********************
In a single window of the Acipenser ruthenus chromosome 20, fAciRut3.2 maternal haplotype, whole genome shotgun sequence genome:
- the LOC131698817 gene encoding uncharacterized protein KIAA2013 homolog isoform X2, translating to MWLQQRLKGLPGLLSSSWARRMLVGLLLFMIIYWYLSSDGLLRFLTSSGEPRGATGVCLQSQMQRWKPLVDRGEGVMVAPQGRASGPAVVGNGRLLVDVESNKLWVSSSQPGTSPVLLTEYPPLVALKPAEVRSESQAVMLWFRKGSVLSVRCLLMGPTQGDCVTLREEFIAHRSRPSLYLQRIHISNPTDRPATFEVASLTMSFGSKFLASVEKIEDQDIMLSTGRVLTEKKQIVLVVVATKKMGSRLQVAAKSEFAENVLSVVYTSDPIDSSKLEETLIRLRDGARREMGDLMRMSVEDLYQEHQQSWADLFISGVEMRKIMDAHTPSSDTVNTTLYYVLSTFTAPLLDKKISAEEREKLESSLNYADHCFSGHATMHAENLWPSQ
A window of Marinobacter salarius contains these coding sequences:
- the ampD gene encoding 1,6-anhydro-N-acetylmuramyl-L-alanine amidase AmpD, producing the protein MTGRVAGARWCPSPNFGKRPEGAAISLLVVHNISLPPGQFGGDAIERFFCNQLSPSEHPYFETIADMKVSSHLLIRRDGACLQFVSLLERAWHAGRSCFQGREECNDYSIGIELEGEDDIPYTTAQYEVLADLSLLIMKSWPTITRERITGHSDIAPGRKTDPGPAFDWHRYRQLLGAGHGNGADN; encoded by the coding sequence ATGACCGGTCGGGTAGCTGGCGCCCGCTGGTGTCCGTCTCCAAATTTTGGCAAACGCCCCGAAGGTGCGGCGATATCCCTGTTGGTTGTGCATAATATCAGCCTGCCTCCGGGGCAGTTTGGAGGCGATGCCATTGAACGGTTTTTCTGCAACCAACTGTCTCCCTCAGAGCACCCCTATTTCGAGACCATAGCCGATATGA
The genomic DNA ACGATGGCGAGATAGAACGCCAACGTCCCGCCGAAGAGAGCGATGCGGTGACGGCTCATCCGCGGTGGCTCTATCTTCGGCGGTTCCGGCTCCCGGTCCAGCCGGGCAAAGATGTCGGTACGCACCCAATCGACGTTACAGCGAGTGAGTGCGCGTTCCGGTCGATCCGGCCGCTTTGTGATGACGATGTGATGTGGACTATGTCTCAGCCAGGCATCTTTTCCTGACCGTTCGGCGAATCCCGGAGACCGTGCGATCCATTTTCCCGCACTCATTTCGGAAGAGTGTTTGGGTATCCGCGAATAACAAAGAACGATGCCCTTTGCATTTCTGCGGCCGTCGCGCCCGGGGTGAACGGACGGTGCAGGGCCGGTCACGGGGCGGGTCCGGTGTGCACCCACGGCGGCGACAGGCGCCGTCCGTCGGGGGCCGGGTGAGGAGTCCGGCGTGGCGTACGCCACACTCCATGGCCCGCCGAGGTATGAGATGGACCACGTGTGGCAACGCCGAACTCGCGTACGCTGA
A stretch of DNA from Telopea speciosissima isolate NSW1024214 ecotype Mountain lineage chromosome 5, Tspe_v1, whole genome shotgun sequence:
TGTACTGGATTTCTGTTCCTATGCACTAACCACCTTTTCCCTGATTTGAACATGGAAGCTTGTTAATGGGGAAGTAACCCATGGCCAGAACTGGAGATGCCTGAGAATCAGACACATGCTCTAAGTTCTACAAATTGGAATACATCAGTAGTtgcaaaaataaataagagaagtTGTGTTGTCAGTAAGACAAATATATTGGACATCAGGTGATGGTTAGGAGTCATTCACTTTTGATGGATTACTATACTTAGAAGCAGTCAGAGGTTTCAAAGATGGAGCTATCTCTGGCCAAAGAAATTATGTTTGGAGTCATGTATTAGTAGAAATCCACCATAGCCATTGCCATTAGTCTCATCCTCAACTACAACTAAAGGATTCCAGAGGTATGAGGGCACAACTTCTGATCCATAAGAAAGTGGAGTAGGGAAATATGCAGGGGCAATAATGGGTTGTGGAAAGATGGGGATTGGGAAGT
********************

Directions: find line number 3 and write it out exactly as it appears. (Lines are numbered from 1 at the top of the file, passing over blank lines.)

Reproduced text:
A window of Marinobacter salarius contains these coding sequences: